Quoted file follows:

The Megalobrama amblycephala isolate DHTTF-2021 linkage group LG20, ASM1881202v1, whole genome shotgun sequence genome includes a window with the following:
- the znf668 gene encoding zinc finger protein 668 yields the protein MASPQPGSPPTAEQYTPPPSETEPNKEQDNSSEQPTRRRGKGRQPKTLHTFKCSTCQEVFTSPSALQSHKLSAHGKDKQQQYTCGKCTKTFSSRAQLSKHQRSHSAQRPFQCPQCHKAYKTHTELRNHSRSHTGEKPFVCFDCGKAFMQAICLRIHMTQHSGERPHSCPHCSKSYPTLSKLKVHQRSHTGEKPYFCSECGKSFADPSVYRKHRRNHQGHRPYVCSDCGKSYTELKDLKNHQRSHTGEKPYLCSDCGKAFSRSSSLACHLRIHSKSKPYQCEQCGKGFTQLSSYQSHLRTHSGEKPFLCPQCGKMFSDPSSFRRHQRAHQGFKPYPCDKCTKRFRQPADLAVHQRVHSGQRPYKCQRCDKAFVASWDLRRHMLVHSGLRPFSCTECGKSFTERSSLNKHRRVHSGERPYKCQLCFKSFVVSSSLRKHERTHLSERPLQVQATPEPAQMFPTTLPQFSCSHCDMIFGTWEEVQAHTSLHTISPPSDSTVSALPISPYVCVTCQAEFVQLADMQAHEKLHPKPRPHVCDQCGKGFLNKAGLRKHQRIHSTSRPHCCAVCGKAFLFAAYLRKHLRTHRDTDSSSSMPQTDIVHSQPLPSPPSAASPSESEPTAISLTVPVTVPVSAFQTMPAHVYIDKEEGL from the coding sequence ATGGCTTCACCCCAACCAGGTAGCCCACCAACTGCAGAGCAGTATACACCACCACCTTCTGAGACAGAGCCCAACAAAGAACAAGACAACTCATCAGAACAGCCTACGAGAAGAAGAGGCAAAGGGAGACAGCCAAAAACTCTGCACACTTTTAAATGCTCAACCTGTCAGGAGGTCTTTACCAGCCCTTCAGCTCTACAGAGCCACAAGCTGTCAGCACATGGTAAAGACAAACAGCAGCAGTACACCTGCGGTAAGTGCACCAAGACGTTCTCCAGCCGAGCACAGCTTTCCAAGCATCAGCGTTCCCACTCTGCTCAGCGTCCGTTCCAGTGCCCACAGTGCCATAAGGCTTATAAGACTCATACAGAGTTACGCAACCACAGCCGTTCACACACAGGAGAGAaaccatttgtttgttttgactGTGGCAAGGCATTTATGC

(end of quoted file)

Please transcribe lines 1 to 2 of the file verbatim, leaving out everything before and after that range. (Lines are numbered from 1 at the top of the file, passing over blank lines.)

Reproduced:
The Megalobrama amblycephala isolate DHTTF-2021 linkage group LG20, ASM1881202v1, whole genome shotgun sequence genome includes a window with the following:
- the znf668 gene encoding zinc finger protein 668 yields the protein MASPQPGSPPTAEQYTPPPSETEPNKEQDNSSEQPTRRRGKGRQPKTLHTFKCSTCQEVFTSPSALQSHKLSAHGKDKQQQYTCGKCTKTFSSRAQLSKHQRSHSAQRPFQCPQCHKAYKTHTELRNHSRSHTGEKPFVCFDCGKAFMQAICLRIHMTQHSGERPHSCPHCSKSYPTLSKLKVHQRSHTGEKPYFCSECGKSFADPSVYRKHRRNHQGHRPYVCSDCGKSYTELKDLKNHQRSHTGEKPYLCSDCGKAFSRSSSLACHLRIHSKSKPYQCEQCGKGFTQLSSYQSHLRTHSGEKPFLCPQCGKMFSDPSSFRRHQRAHQGFKPYPCDKCTKRFRQPADLAVHQRVHSGQRPYKCQRCDKAFVASWDLRRHMLVHSGLRPFSCTECGKSFTERSSLNKHRRVHSGERPYKCQLCFKSFVVSSSLRKHERTHLSERPLQVQATPEPAQMFPTTLPQFSCSHCDMIFGTWEEVQAHTSLHTISPPSDSTVSALPISPYVCVTCQAEFVQLADMQAHEKLHPKPRPHVCDQCGKGFLNKAGLRKHQRIHSTSRPHCCAVCGKAFLFAAYLRKHLRTHRDTDSSSSMPQTDIVHSQPLPSPPSAASPSESEPTAISLTVPVTVPVSAFQTMPAHVYIDKEEGL from the coding sequence ATGGCTTCACCCCAACCAGGTAGCCCACCAACTGCAGAGCAGTATACACCACCACCTTCTGAGACAGAGCCCAACAAAGAACAAGACAACTCATCAGAACAGCCTACGAGAAGAAGAGGCAAAGGGAGACAGCCAAAAACTCTGCACACTTTTAAATGCTCAACCTGTCAGGAGGTCTTTACCAGCCCTTCAGCTCTACAGAGCCACAAGCTGTCAGCACATGGTAAAGACAAACAGCAGCAGTACACCTGCGGTAAGTGCACCAAGACGTTCTCCAGCCGAGCACAGCTTTCCAAGCATCAGCGTTCCCACTCTGCTCAGCGTCCGTTCCAGTGCCCACAGTGCCATAAGGCTTATAAGACTCATACAGAGTTACGCAACCACAGCCGTTCACACACAGGAGAGAaaccatttgtttgttttgactGTGGCAAGGCATTTATGC